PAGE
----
THERE IS another reason for the difference in the writers’ approach: Alcohol is legal, cocaine and marijuana are not. That is why the NFL’s drug program includes marijuana as a banned substance.

It’s all part of the nonsensical approach of the U. S. government’s drug policy – a policy which has basically remained the same under Republican and Democratic administrations. Alcohol is legal and regulated; cocaine, marijuana and everything labeled as a “recreational drug” are not.

You’d think this country would have learned from Prohibition, which did nothing to stop drinking while creating a new criminal class. The current drug program has made rich men of South American drug dealers, while cocaine use has gotten much worse, especially among the minority population, in the United States.

If these drugs were legalized, they could be regulated as alcohol is, and the government could collect taxes on them. Seems to me that would be better than the current system, but the moralists in our society would scream and holler if the government tried to do that.

So, we have to deal with what we have, but we should at least cut the athletes a break on this.

There are two problems in an athlete’s life: Pressure and boredom. The pressure is obvious, because so many people are watching them, either in person or on television, and everything they do is recorded, visually and in print. They drink, smoke marijuana or snort cocaine to relieve that pressure.

The boredom is less obvious. In the past, I’ve talked to Delvin Williams, a former star running back who fell into the cocaine habit after he was traded to the Miami Dolphins; Williams was able to kick the habit and started a program to help children. He started snorting cocaine in his hotel room because he couldn’t deal with the sharp contrast between the excitement of game day and the boredom of the rest of the week.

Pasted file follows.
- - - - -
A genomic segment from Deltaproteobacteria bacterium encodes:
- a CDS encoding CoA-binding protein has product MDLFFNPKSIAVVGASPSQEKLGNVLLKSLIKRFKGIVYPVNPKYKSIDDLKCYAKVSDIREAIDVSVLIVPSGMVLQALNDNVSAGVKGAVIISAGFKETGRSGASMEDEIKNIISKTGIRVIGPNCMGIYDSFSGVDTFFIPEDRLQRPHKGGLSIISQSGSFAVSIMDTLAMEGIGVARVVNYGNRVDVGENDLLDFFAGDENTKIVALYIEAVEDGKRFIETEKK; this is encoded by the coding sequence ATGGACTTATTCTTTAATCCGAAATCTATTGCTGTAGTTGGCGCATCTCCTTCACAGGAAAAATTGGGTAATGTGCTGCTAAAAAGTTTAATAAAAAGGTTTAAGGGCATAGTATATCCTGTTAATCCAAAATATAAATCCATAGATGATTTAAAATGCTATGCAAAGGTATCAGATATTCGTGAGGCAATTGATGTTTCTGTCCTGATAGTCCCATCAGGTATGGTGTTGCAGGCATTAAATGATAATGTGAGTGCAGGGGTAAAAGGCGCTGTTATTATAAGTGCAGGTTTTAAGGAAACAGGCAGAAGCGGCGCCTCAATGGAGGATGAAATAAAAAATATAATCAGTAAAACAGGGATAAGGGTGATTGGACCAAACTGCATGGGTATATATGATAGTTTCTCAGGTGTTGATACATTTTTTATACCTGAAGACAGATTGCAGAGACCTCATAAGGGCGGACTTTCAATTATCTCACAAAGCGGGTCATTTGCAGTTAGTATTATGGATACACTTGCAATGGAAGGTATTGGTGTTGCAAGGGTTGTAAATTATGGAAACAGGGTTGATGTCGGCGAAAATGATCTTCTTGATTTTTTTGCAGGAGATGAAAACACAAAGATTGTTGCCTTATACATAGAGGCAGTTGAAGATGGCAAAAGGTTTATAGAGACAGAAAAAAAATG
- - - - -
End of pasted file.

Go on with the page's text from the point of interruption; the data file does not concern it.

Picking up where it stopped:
That doesn’t make athletes who do drugs bad guys. Williams is a class act, a man who pulled his life together and started helping others. So is John Lucas. I once saw Lucas wandering through the parking lot in a drug-induced stage when he was supposed to be playing in a Warriors game. But Lucas, like Williams, pulled himself together and became a productive human being again.

I DON’T KNOW Randy Moss, beyond group interviews which don’t reveal much, but if smoking marijuana is the worst thing he does in his life, he’s way ahead of many of us.

And, Moss is with a team that won’t worry about what he says. The Raiders have always said that what the players do on the field is what’s most important to them. Only if Moss is suspended because of repeated failures of a drug test would his behavior be a problem for them. Otherwise, they’ll simply ignore what he says in a TV interview about smoking marijuana.

I’d suggest that the rest of us should do the same.


NOTE: Tomorrow, I’ll discuss the Cal Bears and how good they can be this season.

What do YOU think? Let me know!